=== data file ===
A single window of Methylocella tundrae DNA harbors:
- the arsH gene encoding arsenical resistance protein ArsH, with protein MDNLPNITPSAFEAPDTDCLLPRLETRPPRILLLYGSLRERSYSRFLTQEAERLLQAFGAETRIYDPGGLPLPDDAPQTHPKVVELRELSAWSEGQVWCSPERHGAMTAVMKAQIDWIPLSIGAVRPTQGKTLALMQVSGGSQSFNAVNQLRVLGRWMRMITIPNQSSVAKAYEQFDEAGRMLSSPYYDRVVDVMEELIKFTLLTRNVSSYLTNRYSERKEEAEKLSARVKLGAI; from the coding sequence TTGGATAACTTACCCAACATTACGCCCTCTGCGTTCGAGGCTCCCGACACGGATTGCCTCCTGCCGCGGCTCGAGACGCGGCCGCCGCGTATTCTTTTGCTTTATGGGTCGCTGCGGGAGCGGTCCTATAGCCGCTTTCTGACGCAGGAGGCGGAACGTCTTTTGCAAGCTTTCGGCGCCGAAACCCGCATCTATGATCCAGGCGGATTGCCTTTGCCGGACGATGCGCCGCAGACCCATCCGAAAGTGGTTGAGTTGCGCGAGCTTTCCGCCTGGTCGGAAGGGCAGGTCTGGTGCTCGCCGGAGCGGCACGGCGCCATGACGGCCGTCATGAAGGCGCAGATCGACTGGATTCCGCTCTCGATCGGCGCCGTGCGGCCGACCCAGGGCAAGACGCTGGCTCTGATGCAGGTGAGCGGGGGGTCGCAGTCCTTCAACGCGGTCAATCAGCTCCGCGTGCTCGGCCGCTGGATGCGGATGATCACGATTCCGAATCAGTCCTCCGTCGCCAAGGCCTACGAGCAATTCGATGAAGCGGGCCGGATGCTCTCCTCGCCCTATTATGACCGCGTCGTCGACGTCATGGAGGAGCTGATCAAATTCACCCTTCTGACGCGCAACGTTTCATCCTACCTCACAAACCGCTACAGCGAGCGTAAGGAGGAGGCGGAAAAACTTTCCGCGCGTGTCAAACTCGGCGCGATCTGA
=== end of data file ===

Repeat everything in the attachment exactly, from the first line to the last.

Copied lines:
A single window of Methylocella tundrae DNA harbors:
- the arsH gene encoding arsenical resistance protein ArsH, with protein MDNLPNITPSAFEAPDTDCLLPRLETRPPRILLLYGSLRERSYSRFLTQEAERLLQAFGAETRIYDPGGLPLPDDAPQTHPKVVELRELSAWSEGQVWCSPERHGAMTAVMKAQIDWIPLSIGAVRPTQGKTLALMQVSGGSQSFNAVNQLRVLGRWMRMITIPNQSSVAKAYEQFDEAGRMLSSPYYDRVVDVMEELIKFTLLTRNVSSYLTNRYSERKEEAEKLSARVKLGAI; from the coding sequence TTGGATAACTTACCCAACATTACGCCCTCTGCGTTCGAGGCTCCCGACACGGATTGCCTCCTGCCGCGGCTCGAGACGCGGCCGCCGCGTATTCTTTTGCTTTATGGGTCGCTGCGGGAGCGGTCCTATAGCCGCTTTCTGACGCAGGAGGCGGAACGTCTTTTGCAAGCTTTCGGCGCCGAAACCCGCATCTATGATCCAGGCGGATTGCCTTTGCCGGACGATGCGCCGCAGACCCATCCGAAAGTGGTTGAGTTGCGCGAGCTTTCCGCCTGGTCGGAAGGGCAGGTCTGGTGCTCGCCGGAGCGGCACGGCGCCATGACGGCCGTCATGAAGGCGCAGATCGACTGGATTCCGCTCTCGATCGGCGCCGTGCGGCCGACCCAGGGCAAGACGCTGGCTCTGATGCAGGTGAGCGGGGGGTCGCAGTCCTTCAACGCGGTCAATCAGCTCCGCGTGCTCGGCCGCTGGATGCGGATGATCACGATTCCGAATCAGTCCTCCGTCGCCAAGGCCTACGAGCAATTCGATGAAGCGGGCCGGATGCTCTCCTCGCCCTATTATGACCGCGTCGTCGACGTCATGGAGGAGCTGATCAAATTCACCCTTCTGACGCGCAACGTTTCATCCTACCTCACAAACCGCTACAGCGAGCGTAAGGAGGAGGCGGAAAAACTTTCCGCGCGTGTCAAACTCGGCGCGATCTGA